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Does your kitchen need a second sink?

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Many kitchens today, especially large ones, are being designed with a secondary sink station. But it”s not enough just to have a second sink, where you place it is just as important. When placed correctly, a food preparation sink is incredibly beneficial. It literally doubles the functionality of a kitchen without adding to the square footage. It also allows multiple cooks to work in comfort simultaneously. And it prevents dirty dishes from getting in the cook”s way or forcing him/her to stop in the middle of a task in order to clean out the sink so it can be used.

The trouble with second sinks is, the location is critical to the functionality. If it isn”t placed within the correct cooking zone, or with enough counter space around it, then it becomes dysfunctional, a waste of counter and money.

So how do you know where to put it?

To answer that, we have to look at the purpose it”s going to serve. Many designers and architects are focused on the placement of the “main sink” and relegate the secondary sink to anywhere it will fit. Too often that is outside the cook”s main work zone or else it”s too close to the cooktop and doesn”t have enough counter to be useful.

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The first thing we need to change is the language, in a kitchen with two sinks there should be no such think as a “main” sink. Instead, we should name the sinks according to their purpose “clean-up” and online casinos “prep.” These sinks are equally important, they just have different functions.

The clean-up sink is for washing dishes, pots, and glassware. It needs to have counter on both sides, ideally no less that 3-feet, so that dirty dishes can move assembly-line style from one side to the other. Around the clean-up sink should be wall cabinets for nearby plate and glass storage, the dishwasher, a trash pull-out for scraping garbage that can”t go down the disposal and a base cabinet with at least one drawer for storing clean silverware. When all these things are located in proximity to each other, you have a clean-up station that minimizes the work of clearing the table, cleaning dishes, loading and unloading the dishwasher and setting the table.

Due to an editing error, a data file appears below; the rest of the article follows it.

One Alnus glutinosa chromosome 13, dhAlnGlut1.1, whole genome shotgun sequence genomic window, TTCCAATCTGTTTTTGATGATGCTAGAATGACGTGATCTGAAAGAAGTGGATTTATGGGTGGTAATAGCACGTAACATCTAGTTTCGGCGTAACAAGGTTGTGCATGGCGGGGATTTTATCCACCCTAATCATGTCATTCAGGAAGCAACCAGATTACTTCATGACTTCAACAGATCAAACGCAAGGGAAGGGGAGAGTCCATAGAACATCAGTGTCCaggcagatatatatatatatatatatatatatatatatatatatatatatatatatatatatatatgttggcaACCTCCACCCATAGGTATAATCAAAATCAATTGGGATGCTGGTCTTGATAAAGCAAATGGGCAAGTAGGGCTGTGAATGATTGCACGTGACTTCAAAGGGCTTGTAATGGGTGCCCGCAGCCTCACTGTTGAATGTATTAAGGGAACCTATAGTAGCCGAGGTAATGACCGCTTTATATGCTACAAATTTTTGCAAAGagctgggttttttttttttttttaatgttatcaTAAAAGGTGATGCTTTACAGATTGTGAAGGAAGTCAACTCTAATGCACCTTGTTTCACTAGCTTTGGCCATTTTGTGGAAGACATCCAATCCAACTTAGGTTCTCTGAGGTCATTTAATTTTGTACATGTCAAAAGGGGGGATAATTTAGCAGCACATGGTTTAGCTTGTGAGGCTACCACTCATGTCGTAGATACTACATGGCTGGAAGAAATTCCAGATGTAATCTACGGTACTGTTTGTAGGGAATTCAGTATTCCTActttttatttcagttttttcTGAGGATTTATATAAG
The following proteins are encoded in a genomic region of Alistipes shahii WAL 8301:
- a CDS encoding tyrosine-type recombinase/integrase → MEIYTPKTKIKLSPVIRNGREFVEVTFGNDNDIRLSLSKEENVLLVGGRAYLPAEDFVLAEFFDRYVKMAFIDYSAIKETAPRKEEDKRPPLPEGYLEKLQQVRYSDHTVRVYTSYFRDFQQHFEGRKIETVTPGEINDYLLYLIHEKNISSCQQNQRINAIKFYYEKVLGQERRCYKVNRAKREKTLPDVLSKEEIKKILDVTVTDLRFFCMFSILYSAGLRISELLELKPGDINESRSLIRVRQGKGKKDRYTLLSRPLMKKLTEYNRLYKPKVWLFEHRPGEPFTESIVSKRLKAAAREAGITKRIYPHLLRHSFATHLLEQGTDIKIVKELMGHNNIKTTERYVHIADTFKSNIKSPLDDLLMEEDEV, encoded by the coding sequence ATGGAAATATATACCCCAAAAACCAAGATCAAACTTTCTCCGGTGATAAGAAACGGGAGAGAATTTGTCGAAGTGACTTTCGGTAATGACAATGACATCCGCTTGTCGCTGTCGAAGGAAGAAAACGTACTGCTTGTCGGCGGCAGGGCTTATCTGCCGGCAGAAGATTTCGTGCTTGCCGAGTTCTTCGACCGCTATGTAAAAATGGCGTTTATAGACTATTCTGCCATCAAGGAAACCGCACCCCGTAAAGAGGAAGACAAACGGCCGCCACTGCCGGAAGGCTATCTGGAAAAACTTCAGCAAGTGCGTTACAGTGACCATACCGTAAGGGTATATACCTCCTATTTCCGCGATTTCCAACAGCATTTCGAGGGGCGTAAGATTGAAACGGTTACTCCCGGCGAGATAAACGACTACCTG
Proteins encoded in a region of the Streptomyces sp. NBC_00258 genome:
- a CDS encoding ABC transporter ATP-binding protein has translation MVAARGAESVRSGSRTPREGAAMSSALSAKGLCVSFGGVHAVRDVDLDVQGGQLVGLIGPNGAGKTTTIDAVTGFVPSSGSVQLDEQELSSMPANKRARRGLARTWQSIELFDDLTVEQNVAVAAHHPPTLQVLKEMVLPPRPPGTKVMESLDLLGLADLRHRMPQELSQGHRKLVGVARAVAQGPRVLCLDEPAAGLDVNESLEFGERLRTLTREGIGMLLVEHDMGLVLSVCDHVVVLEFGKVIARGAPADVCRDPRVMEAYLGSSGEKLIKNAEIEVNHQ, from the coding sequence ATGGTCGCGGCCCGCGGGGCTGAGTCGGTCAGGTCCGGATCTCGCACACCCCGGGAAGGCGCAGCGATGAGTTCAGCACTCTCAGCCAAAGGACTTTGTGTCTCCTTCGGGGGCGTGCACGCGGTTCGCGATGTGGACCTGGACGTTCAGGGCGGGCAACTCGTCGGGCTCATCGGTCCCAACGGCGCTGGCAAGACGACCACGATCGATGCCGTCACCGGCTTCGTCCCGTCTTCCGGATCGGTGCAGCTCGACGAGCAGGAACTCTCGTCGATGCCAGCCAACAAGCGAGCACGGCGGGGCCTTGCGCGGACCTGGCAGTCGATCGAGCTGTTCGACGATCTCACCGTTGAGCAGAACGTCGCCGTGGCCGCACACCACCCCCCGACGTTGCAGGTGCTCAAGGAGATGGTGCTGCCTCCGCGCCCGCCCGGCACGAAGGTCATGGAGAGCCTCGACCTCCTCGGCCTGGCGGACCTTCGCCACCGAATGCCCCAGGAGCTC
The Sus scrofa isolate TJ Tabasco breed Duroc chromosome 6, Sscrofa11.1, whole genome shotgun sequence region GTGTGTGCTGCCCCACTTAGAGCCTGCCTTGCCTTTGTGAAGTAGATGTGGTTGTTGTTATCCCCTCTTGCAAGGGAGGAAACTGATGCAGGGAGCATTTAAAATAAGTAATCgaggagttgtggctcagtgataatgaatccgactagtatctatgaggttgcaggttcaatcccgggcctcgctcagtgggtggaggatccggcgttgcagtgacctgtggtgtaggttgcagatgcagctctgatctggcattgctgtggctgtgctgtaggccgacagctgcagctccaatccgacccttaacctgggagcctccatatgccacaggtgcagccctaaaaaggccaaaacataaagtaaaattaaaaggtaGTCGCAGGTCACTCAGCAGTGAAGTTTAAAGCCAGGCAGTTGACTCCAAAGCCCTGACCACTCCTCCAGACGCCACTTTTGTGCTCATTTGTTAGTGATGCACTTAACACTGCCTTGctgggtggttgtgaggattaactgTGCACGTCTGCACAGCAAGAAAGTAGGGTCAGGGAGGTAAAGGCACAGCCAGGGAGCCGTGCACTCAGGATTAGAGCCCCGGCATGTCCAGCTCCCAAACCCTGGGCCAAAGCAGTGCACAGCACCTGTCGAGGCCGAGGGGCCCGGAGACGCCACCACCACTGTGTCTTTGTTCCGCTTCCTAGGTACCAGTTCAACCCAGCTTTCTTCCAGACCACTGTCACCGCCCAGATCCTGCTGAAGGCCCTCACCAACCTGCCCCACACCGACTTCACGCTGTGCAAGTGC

The prep sink is for food preparation. This is the sink that should go within the cooking zone and have close proximity to both the refrigerator and the cooktop or range. It also needs counter. Lots of it, and not broken up into pieces. Unlike the clean-up sink where work flows in a predictable process from one side to another, at the prep sink the most important criteria is that the counterspace be continuous. You want to have as much counter in one big piece as you can get. On islands, this often means placing the sink off-center on one end or another. If you are a fanatic for symmetry, get over it. You want to have at least six feet of continuous counter space if at all possible. This allows you to spread out ingredients, tools, cutting boards, bowls and small appliances and work with them without having to hop from one side of the sink to the other. Sixty-five percent of the time spent in the kitchen is on food preparation. Only fifteen percent is on clean-up. So if you want to enjoy a view, put your prep sink under the window. If you want to be social with your family, put your prep sink on the island.

There is one more myth about prep sinks I would like to dispel, they are not just for large, expensive kitchens. Even small kitchens and the cooks who use them can benefit from having the division between food preparation and clean-up. I urge you, if at all possible, to add a prep sink to your kitchen. You won”t regret it. Consistently, my clients answer that it”s the best feature of their new kitchens and worth every penny.

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